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For me, personally, this event was nowhere near the energy level that was Expo Cafe Tarrazu. Perhaps it was the large tent we were in that didn’t allow any sunlight in despite the beautiful weather outside. Or it may have been the bigger names in coffee that were at this event that didnt feel the need to “sell” the coffee they were passionate about and instead could simply stand behind their display, knowing customers would buy. Or perhaps it was the $4 entry fee that made the “free” Viva Cafe bag seem that much less desirable. Whatever the reason, the Tarrazu event was much more intimate, with smaller, family owned brands promoting a product they’re proud of.

Of course that’s not to say that there were not enthusiastic brands, excited to tell you about their coffee, there certainly were (with amazing coffee as well) , just to a lesser extent.

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Don Eli Coffee


Nonetheless, if you have an interest in coffee, it is worth the visit, especially if you live in San Jose. Unlike Expo Cafe that had beans just from the Tarrazu region, Viva Cafe had beans from all over Costa Rica, Single Origin, specialty blends, and even an anaerobic blend that had the fruttiest taste I had ever experienced with coffee (a bit too much for me, but I can see there being a market for it).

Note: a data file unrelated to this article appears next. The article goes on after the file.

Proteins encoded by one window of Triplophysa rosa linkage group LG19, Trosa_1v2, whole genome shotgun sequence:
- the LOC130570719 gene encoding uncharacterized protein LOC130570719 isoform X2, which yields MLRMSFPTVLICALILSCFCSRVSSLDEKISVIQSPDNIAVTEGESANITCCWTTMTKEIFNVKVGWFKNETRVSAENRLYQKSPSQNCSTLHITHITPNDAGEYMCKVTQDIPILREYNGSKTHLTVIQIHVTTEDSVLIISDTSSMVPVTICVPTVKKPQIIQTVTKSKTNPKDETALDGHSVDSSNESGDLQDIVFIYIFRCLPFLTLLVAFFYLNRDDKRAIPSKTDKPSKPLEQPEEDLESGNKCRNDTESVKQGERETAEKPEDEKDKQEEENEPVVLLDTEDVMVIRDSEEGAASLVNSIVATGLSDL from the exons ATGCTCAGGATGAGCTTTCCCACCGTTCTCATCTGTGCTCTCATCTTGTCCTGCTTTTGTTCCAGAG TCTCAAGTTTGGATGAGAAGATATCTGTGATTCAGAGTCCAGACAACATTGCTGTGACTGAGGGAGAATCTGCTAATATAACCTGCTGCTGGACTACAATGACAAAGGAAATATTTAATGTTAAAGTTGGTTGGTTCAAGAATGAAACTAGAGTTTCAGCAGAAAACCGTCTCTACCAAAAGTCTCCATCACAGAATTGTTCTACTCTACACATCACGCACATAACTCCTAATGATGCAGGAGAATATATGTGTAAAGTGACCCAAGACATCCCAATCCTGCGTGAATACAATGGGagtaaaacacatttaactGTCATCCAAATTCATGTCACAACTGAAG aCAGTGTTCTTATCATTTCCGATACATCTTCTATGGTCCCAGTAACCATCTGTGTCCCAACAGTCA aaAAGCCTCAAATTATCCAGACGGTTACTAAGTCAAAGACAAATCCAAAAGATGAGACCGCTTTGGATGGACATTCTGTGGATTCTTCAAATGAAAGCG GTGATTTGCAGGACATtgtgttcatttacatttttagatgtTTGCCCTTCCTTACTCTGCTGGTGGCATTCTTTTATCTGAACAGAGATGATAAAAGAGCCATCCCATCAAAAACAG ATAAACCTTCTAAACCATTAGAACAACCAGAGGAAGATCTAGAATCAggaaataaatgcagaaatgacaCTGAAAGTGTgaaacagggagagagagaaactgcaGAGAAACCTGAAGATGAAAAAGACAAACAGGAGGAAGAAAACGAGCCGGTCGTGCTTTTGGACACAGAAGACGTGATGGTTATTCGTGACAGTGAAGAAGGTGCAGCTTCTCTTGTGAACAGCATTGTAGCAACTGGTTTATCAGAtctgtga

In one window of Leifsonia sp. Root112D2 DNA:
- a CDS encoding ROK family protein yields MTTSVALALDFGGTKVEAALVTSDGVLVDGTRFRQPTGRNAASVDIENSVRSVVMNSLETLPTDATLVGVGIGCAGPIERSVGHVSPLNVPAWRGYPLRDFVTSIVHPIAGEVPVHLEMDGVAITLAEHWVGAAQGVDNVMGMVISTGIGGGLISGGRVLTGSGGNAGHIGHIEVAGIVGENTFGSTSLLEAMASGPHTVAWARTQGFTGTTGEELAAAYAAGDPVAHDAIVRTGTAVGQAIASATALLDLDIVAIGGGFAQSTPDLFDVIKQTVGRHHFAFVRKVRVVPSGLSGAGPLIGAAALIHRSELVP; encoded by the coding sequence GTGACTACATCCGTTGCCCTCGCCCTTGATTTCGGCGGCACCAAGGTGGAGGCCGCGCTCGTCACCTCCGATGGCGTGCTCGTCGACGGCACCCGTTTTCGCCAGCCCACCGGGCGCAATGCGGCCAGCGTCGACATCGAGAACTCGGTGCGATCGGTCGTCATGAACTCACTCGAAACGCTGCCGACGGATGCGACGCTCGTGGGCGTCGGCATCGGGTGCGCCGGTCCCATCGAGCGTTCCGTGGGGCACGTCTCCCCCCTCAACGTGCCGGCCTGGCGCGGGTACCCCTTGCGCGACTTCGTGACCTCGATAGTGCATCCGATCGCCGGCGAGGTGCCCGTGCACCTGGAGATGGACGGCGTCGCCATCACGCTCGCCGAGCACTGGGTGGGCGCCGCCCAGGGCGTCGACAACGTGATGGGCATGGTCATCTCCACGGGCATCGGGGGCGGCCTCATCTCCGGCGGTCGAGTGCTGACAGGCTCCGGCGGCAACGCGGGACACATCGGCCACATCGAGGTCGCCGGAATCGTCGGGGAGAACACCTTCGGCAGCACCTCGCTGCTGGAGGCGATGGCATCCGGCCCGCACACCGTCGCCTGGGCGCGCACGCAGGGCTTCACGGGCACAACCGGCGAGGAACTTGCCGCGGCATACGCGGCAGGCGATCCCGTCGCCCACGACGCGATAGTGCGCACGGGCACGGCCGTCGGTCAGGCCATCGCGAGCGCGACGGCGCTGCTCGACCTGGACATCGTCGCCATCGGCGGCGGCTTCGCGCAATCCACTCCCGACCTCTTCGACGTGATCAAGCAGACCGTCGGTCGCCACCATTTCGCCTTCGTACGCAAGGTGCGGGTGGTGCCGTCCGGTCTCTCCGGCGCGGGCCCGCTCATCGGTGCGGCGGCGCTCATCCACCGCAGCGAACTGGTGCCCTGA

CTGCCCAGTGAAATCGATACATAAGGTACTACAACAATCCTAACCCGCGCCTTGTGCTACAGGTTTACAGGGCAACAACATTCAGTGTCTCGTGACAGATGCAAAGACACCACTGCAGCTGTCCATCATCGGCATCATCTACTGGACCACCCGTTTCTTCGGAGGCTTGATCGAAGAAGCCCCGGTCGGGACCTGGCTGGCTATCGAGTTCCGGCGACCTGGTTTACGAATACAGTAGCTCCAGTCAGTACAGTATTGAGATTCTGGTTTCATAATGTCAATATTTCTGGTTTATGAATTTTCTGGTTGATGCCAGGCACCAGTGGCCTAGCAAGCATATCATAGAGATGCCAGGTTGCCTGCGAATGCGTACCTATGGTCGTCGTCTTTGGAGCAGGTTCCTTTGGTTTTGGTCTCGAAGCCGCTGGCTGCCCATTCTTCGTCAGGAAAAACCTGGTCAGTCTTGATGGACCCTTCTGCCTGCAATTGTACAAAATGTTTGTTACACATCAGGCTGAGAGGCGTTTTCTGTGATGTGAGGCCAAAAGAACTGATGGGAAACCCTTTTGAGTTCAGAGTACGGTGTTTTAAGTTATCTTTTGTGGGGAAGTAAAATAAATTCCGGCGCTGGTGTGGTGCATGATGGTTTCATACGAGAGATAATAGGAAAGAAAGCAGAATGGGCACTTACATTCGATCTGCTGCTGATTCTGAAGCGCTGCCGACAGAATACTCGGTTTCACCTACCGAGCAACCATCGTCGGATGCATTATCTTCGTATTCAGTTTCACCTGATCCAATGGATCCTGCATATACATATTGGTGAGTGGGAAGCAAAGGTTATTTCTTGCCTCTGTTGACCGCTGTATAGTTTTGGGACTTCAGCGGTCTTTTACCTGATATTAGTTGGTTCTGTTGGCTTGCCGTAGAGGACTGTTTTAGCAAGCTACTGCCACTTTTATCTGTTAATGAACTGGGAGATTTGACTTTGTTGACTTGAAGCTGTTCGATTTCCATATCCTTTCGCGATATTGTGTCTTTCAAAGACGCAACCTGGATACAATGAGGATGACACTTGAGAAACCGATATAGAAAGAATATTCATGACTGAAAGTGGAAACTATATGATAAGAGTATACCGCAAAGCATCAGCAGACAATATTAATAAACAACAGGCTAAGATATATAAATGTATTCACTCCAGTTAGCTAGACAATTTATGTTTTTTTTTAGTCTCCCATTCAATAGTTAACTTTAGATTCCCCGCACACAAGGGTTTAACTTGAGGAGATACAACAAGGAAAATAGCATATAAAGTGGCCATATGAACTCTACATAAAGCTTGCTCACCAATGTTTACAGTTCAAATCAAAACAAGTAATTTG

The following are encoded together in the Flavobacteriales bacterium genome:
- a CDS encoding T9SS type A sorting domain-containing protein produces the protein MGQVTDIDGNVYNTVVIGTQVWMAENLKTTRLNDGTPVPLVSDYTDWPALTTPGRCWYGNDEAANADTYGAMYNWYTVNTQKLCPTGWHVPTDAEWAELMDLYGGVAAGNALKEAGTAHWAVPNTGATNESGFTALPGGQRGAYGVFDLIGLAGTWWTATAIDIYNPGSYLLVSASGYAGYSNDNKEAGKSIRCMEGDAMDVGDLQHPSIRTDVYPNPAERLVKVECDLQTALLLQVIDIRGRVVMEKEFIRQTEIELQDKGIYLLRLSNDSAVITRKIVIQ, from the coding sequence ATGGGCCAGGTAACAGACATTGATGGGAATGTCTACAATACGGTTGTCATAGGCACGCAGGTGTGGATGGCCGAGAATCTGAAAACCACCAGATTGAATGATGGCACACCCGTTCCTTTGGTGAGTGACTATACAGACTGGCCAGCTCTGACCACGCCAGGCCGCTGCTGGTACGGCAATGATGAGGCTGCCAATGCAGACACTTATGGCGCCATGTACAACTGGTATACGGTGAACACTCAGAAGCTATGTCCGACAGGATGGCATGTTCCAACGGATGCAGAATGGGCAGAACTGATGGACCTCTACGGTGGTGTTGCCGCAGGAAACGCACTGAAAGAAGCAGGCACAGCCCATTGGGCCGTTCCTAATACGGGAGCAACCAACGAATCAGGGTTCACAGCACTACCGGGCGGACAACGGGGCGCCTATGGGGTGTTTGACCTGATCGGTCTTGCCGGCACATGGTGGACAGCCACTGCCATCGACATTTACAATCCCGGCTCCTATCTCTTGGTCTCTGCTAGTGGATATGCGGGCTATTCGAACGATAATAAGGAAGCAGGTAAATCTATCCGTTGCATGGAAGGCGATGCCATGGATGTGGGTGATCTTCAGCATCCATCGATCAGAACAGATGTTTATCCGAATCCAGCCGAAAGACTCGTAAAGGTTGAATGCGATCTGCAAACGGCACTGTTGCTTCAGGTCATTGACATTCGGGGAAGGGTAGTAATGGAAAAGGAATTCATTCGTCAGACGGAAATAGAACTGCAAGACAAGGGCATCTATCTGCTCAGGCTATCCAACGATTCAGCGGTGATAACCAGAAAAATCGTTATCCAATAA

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Roblesabana Coffee


The best part of Viva Cafe 2018? Running into old friends from Cafe Doga! Back at it again with great coffee and amazing customer service. I don’t think Coffee brands were ranked based on hospitality at Viva Cafe, but if they were, Cafe Doga would win, without a doubt.

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Above is a $60,000 roaster that takes all of the guesswork out of roasting. Mr. Cercone and his company Espresso Latam SA are giving a roasting course using this futuristic roaster from 21-23 March in Alajuela, Costa Rica to anyone interested.


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Lastly, if fresh coffee and high-tech roasters aren’t enough to entice you, simple yet aesthetic coffee “gadgets” like the one seen above and below prove that Viva Cafe did in fact have something for everyone. Now if only they could have the event outside next year…

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Expo Cafe Tarrazu 2018 (San Marcos, Costa Rica)